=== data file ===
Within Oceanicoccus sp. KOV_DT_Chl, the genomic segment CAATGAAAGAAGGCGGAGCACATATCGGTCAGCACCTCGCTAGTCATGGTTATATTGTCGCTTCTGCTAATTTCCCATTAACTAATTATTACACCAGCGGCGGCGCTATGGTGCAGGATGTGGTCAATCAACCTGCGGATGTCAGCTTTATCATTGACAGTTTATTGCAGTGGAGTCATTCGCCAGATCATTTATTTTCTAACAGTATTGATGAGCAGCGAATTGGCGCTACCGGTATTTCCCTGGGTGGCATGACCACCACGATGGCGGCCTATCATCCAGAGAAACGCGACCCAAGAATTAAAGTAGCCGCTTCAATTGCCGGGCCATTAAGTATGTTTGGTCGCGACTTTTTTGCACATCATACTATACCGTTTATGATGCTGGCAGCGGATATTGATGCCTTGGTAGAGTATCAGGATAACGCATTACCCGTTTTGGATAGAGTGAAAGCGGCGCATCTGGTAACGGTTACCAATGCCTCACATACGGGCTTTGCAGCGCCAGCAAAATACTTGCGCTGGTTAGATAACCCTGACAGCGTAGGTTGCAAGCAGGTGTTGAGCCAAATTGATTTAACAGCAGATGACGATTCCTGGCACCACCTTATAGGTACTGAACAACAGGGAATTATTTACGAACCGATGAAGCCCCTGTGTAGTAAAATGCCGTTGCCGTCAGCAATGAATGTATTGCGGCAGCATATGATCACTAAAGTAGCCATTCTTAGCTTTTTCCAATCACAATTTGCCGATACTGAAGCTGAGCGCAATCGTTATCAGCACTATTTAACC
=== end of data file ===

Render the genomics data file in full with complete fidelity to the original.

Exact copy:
Within Oceanicoccus sp. KOV_DT_Chl, the genomic segment CAATGAAAGAAGGCGGAGCACATATCGGTCAGCACCTCGCTAGTCATGGTTATATTGTCGCTTCTGCTAATTTCCCATTAACTAATTATTACACCAGCGGCGGCGCTATGGTGCAGGATGTGGTCAATCAACCTGCGGATGTCAGCTTTATCATTGACAGTTTATTGCAGTGGAGTCATTCGCCAGATCATTTATTTTCTAACAGTATTGATGAGCAGCGAATTGGCGCTACCGGTATTTCCCTGGGTGGCATGACCACCACGATGGCGGCCTATCATCCAGAGAAACGCGACCCAAGAATTAAAGTAGCCGCTTCAATTGCCGGGCCATTAAGTATGTTTGGTCGCGACTTTTTTGCACATCATACTATACCGTTTATGATGCTGGCAGCGGATATTGATGCCTTGGTAGAGTATCAGGATAACGCATTACCCGTTTTGGATAGAGTGAAAGCGGCGCATCTGGTAACGGTTACCAATGCCTCACATACGGGCTTTGCAGCGCCAGCAAAATACTTGCGCTGGTTAGATAACCCTGACAGCGTAGGTTGCAAGCAGGTGTTGAGCCAAATTGATTTAACAGCAGATGACGATTCCTGGCACCACCTTATAGGTACTGAACAACAGGGAATTATTTACGAACCGATGAAGCCCCTGTGTAGTAAAATGCCGTTGCCGTCAGCAATGAATGTATTGCGGCAGCATATGATCACTAAAGTAGCCATTCTTAGCTTTTTCCAATCACAATTTGCCGATACTGAAGCTGAGCGCAATCGTTATCAGCACTATTTAACC